BlogNews

News, ideas, and analysis from J-PAL staff and affiliated professors. Subscribe to our newsletter to receive monthly email updates.

Fishing boats and workers on a dock in Chile

Engaging consumers to promote sustainable fishing in Chile

Tuesday, April 4, 2017, by Anna Schickele

Chile, with one of the world’s largest fishing industries, faces a problem of extreme overfishing: 72 percent of species fished off the coast of Chile are over-exploited or at risk of extinction. The National Fisheries Service (Sernapesca in Spanish), which is responsible for protecting marine resources, has generally relied on enforcement mechanisms—patrols in ports, on highways, and in markets—to sanction illegal fishing. However, during a J-PAL LAC incubator course in... Read More

Map of the world with dots representing gender-related evaluations

Celebrating International Women’s Day

Wednesday, March 8, 2017, by J-PAL

Promoting gender equity and empowering women and girls is not only important in its own right, but also contributes to poverty reduction. As J-PAL affiliate Rohini Pande (Harvard; Co-Director, Evidence for Policy Design) points out, girls’ and women’s participation in the economy and politics has the potential for far-reaching effects. "If we, as a society, can empower women politically—as leaders, as informed voters, and as active citizens—we enable... Read More

A filing cabinet full of index cards

Cheaper, faster randomized evaluations: Administrative data catalog released by J-PAL North America

Monday, February 6, 2017, by J-PAL North America

Hospitals, governments, school systems, and many other institutions gather a wealth of data on individuals for operational purposes. J-PAL North America recently launched a catalog of administrative datasets to provide researchers with clear information on data access and content, including costs and indicators. Together with J-PAL North America’s guide to using administrative data for randomized evaluations, this public catalog will support researchers in carrying out high-quality evaluations.

When equipped with safeguards for... Read More

Esther Duflo delivering her lecture

The Economist as Plumber: J-PAL at the American Economic Association Annual Meeting

Sunday, February 5, 2017, by Nour Shammout and Rebecca Toole

Are economists more like scientists or plumbers? In some cases, the answer is both. When partnering with governments to design new policies and programs, J-PAL Director Esther Duflo contends that economists, like plumbers, must pay close attention to the details of implementation. Presenting the Richard T. Ely lecture at the Annual Meeting of the American Economic Association, entitled “The Economist as Plumber,” Esther emphasized the social and scientific value of research... Read More

Innovative Approaches to Improving Child Health in India: Announcing J-PAL South Asia’s Cash Transfers for Child Health Initiative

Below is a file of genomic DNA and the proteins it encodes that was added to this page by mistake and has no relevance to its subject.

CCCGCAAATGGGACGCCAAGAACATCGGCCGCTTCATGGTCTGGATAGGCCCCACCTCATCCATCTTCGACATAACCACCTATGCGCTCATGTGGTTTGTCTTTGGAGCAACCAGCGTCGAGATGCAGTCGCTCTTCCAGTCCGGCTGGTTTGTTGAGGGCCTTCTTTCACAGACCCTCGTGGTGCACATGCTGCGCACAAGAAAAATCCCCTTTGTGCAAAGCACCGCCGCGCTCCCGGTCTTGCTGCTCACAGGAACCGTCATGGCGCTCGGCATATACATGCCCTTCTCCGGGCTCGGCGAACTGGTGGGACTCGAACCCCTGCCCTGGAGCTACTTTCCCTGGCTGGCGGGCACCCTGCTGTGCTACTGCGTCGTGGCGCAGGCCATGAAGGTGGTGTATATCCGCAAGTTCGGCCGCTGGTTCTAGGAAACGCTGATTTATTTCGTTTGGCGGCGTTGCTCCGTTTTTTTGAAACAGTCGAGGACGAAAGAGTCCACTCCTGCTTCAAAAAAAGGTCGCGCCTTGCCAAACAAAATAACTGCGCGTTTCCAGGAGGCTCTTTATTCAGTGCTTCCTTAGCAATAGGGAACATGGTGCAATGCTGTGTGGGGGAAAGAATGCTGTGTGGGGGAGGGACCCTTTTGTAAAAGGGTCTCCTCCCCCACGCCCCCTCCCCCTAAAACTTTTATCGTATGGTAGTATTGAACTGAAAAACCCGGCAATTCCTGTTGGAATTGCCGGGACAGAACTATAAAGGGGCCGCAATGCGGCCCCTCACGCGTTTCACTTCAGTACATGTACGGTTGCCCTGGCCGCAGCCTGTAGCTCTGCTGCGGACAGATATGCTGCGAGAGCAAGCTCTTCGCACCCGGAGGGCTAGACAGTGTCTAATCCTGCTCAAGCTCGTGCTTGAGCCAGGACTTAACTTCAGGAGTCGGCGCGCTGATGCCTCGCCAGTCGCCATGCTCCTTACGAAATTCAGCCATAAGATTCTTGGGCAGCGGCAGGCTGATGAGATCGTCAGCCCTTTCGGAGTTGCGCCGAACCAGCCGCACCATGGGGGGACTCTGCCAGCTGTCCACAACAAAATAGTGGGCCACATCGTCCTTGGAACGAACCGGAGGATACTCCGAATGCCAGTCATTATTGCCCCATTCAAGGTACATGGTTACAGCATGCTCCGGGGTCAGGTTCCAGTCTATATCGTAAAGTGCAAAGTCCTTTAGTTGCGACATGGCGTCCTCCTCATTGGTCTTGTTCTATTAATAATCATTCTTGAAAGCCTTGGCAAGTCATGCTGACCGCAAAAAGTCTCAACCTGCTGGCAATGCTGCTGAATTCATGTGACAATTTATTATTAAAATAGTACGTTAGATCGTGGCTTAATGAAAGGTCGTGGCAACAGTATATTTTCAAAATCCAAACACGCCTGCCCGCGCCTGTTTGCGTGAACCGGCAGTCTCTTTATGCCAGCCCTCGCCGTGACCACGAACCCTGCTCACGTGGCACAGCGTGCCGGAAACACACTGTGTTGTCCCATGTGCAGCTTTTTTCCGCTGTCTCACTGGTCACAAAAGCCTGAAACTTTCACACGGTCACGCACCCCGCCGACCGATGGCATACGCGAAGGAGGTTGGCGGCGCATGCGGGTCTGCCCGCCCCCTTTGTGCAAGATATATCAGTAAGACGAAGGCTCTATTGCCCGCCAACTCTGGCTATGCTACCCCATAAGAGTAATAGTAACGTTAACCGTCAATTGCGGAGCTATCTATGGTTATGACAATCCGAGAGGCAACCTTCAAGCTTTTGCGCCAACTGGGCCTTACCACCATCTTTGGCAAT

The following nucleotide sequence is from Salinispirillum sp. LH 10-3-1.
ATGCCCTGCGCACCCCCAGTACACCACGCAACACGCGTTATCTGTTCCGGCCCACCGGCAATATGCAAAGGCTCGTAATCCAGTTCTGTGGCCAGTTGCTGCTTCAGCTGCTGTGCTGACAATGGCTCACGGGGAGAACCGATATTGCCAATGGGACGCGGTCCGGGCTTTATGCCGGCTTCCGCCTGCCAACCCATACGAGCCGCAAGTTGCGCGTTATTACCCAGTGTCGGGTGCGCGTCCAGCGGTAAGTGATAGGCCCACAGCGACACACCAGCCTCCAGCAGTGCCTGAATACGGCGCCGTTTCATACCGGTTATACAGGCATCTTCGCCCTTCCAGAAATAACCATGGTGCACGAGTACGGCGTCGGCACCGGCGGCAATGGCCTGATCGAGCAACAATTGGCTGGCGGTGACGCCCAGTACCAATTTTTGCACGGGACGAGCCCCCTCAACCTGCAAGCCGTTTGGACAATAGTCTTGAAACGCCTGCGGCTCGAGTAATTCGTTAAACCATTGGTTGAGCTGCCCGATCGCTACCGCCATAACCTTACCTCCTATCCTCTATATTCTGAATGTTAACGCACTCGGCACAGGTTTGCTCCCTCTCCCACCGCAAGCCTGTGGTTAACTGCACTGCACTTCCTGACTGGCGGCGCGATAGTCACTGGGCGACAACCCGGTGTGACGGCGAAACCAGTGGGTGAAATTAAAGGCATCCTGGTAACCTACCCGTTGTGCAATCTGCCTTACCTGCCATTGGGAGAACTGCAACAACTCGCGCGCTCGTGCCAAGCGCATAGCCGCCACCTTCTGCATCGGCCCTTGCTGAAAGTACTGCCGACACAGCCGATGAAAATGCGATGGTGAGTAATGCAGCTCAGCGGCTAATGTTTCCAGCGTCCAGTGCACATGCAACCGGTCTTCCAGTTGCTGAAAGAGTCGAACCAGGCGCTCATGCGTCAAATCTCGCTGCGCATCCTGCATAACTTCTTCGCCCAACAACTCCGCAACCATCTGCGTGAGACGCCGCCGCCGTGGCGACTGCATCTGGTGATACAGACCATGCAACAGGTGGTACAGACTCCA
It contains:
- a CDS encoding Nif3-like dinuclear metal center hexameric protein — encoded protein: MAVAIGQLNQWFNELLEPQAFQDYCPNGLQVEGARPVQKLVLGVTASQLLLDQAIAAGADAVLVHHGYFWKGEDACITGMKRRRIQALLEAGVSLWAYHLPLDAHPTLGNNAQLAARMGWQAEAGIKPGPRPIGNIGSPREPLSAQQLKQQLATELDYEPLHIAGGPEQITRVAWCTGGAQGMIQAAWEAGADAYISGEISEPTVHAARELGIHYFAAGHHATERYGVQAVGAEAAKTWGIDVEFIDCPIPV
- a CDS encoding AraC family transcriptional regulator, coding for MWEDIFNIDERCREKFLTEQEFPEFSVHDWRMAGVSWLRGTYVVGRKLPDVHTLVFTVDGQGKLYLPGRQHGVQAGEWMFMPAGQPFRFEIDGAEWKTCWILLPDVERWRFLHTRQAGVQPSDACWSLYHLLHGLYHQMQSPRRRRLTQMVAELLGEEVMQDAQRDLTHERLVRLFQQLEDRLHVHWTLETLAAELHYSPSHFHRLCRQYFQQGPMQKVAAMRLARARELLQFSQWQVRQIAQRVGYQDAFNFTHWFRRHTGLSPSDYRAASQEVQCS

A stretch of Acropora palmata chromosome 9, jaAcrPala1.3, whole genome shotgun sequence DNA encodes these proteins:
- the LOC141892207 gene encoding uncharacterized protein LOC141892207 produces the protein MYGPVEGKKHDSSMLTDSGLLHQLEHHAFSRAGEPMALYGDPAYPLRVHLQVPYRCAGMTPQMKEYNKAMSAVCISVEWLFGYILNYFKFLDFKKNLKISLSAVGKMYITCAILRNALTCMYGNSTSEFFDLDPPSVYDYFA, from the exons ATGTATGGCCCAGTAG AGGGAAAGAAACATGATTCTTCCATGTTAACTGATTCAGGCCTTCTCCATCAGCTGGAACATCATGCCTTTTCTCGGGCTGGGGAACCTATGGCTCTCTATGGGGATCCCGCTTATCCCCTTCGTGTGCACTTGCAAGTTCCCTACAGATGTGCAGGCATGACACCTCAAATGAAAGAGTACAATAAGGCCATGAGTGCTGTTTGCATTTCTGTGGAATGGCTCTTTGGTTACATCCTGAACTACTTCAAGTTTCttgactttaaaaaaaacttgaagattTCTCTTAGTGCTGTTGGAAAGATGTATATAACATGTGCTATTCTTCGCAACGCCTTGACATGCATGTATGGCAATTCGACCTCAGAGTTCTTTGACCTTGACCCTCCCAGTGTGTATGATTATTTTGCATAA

Monday, January 9, 2017, by Matt Bunyi

2017 marks J-PAL South Asia’s tenth anniversary and a significant milestone in J-PAL’s work to reduce poverty through evidenced-informed policymaking. Since its inception, J-PAL South Asia has championed poverty alleviation through efforts like its institutionalized government partnership in Tamil Nadu and its support for evidenced-backed programs like the “graduation approach” to build stable livelihoods for the ultra-poor. This year, we are building on this innovative work with the... Read More

Hands shaking in front of government building

Partnering with J-PAL North America: A Practitioner Perspective

Tuesday, December 13, 2016, by Todd Hall

Benefits Data Trust (BDT), a nonprofit partner, is collaborating with J-PAL North America to identify effective outreach strategies to enroll low-income households into benefits. We asked Rachel Cahill, Director of Policy at BDT, a few questions about her experience partnering with J-PAL North America to design an evaluation that will answer important questions about BDT’s work. Read More

President Barack Obama meets with staff of the Social Behavioral Sciences team

White House releases report on applying behavioral science to government policy

Tuesday, October 11, 2016, by Mary Ann Bates

The White House’s Social and Behavioral Sciences Team released its second report last month, and it’s worth a close read. The SBST was launched just over two years ago, and has been working to make government more effective. This might seem like quiet, behind the scenes work, but it can make a big difference when scaled up across national programs.

I’ve had the honor of working with the SBST over the... Read More

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